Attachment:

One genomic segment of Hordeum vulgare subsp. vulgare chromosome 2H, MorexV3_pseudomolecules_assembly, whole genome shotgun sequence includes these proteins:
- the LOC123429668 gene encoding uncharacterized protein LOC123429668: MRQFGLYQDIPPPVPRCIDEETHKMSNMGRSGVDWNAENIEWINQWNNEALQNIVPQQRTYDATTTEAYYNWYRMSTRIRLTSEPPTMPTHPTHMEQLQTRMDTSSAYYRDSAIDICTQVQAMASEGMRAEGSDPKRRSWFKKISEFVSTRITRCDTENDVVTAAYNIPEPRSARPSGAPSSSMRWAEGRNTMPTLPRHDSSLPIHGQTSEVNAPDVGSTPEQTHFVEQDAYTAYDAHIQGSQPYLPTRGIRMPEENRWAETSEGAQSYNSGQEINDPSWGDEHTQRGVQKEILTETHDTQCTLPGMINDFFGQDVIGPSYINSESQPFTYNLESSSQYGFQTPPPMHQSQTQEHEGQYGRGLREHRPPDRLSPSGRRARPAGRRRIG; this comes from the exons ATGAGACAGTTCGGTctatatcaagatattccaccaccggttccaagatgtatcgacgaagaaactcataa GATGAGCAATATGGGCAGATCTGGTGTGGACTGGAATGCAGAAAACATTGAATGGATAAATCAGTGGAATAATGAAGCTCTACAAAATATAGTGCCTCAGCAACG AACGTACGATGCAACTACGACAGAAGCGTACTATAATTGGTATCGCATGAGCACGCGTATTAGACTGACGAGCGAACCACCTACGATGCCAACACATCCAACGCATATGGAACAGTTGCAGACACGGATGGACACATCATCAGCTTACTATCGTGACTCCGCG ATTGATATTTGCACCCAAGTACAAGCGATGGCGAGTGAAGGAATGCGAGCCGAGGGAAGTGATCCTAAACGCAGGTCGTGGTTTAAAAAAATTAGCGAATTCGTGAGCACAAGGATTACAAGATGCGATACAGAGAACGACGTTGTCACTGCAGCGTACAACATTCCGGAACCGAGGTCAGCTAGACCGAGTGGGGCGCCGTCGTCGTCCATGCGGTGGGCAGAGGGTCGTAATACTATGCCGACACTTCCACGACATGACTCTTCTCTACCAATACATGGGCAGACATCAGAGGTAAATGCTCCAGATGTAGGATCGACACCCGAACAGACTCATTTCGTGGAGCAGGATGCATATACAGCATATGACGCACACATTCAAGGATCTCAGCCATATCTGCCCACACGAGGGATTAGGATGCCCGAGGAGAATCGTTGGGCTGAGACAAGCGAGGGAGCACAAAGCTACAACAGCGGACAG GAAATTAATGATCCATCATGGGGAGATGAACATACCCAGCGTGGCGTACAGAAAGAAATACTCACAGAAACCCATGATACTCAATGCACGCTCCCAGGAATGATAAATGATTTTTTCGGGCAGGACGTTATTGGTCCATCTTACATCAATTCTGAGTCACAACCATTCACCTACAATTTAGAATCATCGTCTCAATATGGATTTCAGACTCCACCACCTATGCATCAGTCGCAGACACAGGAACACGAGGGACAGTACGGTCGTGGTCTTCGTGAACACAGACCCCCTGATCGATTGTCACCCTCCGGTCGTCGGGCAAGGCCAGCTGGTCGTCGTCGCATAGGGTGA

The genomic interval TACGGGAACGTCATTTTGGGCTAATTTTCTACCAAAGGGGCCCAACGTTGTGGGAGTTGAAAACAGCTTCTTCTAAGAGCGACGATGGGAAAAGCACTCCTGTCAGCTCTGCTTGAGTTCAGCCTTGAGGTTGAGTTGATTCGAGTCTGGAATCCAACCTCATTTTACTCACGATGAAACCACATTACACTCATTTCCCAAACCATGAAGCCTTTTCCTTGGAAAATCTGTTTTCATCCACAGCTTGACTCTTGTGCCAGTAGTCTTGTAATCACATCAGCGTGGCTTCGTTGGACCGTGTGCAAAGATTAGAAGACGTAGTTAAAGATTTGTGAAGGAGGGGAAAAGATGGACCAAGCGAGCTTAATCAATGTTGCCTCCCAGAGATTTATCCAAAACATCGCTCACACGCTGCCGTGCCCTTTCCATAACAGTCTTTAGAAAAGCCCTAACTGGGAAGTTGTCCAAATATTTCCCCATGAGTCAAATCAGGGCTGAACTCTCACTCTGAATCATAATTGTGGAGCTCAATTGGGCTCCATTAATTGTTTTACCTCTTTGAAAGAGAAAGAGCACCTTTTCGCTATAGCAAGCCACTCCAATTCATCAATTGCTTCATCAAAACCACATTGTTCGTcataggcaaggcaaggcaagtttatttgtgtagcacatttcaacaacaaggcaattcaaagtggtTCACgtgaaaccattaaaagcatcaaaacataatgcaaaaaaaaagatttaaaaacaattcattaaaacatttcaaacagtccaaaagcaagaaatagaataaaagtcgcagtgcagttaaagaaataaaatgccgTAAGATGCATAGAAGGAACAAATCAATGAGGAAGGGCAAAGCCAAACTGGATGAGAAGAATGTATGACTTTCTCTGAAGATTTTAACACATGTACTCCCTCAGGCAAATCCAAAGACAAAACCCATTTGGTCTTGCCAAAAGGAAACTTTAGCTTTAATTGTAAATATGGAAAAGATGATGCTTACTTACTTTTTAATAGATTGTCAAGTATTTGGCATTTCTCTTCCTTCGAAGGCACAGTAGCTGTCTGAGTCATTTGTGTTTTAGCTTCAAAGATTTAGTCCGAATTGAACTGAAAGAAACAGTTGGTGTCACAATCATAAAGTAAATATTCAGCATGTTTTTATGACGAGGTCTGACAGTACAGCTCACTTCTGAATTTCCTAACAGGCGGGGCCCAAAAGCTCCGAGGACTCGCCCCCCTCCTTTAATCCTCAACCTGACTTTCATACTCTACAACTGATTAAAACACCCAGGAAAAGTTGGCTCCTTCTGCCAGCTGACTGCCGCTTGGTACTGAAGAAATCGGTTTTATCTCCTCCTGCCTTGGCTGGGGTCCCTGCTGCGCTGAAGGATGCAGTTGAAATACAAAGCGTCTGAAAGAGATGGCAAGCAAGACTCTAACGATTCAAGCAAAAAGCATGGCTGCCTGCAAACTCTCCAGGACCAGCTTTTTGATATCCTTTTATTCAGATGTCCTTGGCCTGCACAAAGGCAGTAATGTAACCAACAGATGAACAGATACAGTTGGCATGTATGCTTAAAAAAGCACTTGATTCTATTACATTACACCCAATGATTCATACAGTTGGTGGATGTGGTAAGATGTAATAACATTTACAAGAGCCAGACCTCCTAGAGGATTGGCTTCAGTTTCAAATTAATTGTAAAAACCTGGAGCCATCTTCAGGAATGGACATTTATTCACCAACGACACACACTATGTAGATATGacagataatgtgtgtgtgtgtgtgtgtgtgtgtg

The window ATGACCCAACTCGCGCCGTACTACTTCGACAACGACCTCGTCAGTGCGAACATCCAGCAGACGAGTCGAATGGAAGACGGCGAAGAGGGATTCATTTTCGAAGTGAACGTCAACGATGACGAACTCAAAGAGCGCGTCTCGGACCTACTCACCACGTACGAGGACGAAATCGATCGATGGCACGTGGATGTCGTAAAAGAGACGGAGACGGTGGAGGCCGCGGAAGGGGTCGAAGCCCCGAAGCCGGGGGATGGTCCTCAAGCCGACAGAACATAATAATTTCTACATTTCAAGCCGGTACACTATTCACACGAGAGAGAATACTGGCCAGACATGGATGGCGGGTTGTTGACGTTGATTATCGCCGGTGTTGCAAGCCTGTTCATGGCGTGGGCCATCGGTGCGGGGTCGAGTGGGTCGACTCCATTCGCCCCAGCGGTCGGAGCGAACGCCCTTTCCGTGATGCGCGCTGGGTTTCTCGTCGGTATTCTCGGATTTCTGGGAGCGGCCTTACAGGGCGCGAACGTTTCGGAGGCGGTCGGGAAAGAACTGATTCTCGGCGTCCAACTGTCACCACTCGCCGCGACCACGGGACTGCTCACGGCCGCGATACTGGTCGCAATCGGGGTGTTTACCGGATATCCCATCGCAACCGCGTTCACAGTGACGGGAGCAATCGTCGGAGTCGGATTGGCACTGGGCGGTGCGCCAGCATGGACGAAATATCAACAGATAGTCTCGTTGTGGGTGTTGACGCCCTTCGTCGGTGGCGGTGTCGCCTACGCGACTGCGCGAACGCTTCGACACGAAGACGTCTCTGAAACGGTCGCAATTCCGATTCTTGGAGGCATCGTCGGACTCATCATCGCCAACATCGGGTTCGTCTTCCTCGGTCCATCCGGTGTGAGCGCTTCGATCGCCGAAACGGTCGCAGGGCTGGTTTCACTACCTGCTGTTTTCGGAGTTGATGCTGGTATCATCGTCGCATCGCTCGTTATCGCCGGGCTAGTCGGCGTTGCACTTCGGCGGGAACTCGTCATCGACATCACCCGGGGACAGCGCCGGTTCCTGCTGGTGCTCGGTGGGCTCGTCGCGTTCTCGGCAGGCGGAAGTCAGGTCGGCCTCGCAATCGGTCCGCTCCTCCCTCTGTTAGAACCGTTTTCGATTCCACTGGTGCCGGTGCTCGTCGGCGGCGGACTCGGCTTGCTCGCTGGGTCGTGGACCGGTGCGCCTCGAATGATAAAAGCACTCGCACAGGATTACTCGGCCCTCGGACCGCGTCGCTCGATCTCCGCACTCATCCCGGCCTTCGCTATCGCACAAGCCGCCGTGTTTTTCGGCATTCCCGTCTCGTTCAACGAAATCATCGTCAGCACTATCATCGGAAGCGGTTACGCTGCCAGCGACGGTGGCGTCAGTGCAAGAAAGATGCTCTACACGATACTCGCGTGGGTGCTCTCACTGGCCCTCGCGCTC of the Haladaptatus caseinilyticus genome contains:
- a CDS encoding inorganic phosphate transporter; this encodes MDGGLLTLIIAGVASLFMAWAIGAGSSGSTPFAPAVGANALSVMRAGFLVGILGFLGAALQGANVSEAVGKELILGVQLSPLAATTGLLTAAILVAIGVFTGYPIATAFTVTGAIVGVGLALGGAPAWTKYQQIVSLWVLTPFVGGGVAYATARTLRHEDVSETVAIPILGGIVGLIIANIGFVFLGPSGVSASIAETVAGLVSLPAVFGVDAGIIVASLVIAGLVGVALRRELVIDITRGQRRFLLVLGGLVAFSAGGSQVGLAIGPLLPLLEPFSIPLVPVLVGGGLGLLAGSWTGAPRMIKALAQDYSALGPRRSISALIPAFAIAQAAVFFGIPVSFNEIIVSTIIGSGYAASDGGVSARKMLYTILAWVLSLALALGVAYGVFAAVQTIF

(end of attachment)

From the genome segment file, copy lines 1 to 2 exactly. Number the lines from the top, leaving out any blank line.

One genomic segment of Hordeum vulgare subsp. vulgare chromosome 2H, MorexV3_pseudomolecules_assembly, whole genome shotgun sequence includes these proteins:
- the LOC123429668 gene encoding uncharacterized protein LOC123429668: MRQFGLYQDIPPPVPRCIDEETHKMSNMGRSGVDWNAENIEWINQWNNEALQNIVPQQRTYDATTTEAYYNWYRMSTRIRLTSEPPTMPTHPTHMEQLQTRMDTSSAYYRDSAIDICTQVQAMASEGMRAEGSDPKRRSWFKKISEFVSTRITRCDTENDVVTAAYNIPEPRSARPSGAPSSSMRWAEGRNTMPTLPRHDSSLPIHGQTSEVNAPDVGSTPEQTHFVEQDAYTAYDAHIQGSQPYLPTRGIRMPEENRWAETSEGAQSYNSGQEINDPSWGDEHTQRGVQKEILTETHDTQCTLPGMINDFFGQDVIGPSYINSESQPFTYNLESSSQYGFQTPPPMHQSQTQEHEGQYGRGLREHRPPDRLSPSGRRARPAGRRRIG; this comes from the exons ATGAGACAGTTCGGTctatatcaagatattccaccaccggttccaagatgtatcgacgaagaaactcataa GATGAGCAATATGGGCAGATCTGGTGTGGACTGGAATGCAGAAAACATTGAATGGATAAATCAGTGGAATAATGAAGCTCTACAAAATATAGTGCCTCAGCAACG AACGTACGATGCAACTACGACAGAAGCGTACTATAATTGGTATCGCATGAGCACGCGTATTAGACTGACGAGCGAACCACCTACGATGCCAACACATCCAACGCATATGGAACAGTTGCAGACACGGATGGACACATCATCAGCTTACTATCGTGACTCCGCG ATTGATATTTGCACCCAAGTACAAGCGATGGCGAGTGAAGGAATGCGAGCCGAGGGAAGTGATCCTAAACGCAGGTCGTGGTTTAAAAAAATTAGCGAATTCGTGAGCACAAGGATTACAAGATGCGATACAGAGAACGACGTTGTCACTGCAGCGTACAACATTCCGGAACCGAGGTCAGCTAGACCGAGTGGGGCGCCGTCGTCGTCCATGCGGTGGGCAGAGGGTCGTAATACTATGCCGACACTTCCACGACATGACTCTTCTCTACCAATACATGGGCAGACATCAGAGGTAAATGCTCCAGATGTAGGATCGACACCCGAACAGACTCATTTCGTGGAGCAGGATGCATATACAGCATATGACGCACACATTCAAGGATCTCAGCCATATCTGCCCACACGAGGGATTAGGATGCCCGAGGAGAATCGTTGGGCTGAGACAAGCGAGGGAGCACAAAGCTACAACAGCGGACAG GAAATTAATGATCCATCATGGGGAGATGAACATACCCAGCGTGGCGTACAGAAAGAAATACTCACAGAAACCCATGATACTCAATGCACGCTCCCAGGAATGATAAATGATTTTTTCGGGCAGGACGTTATTGGTCCATCTTACATCAATTCTGAGTCACAACCATTCACCTACAATTTAGAATCATCGTCTCAATATGGATTTCAGACTCCACCACCTATGCATCAGTCGCAGACACAGGAACACGAGGGACAGTACGGTCGTGGTCTTCGTGAACACAGACCCCCTGATCGATTGTCACCCTCCGGTCGTCGGGCAAGGCCAGCTGGTCGTCGTCGCATAGGGTGA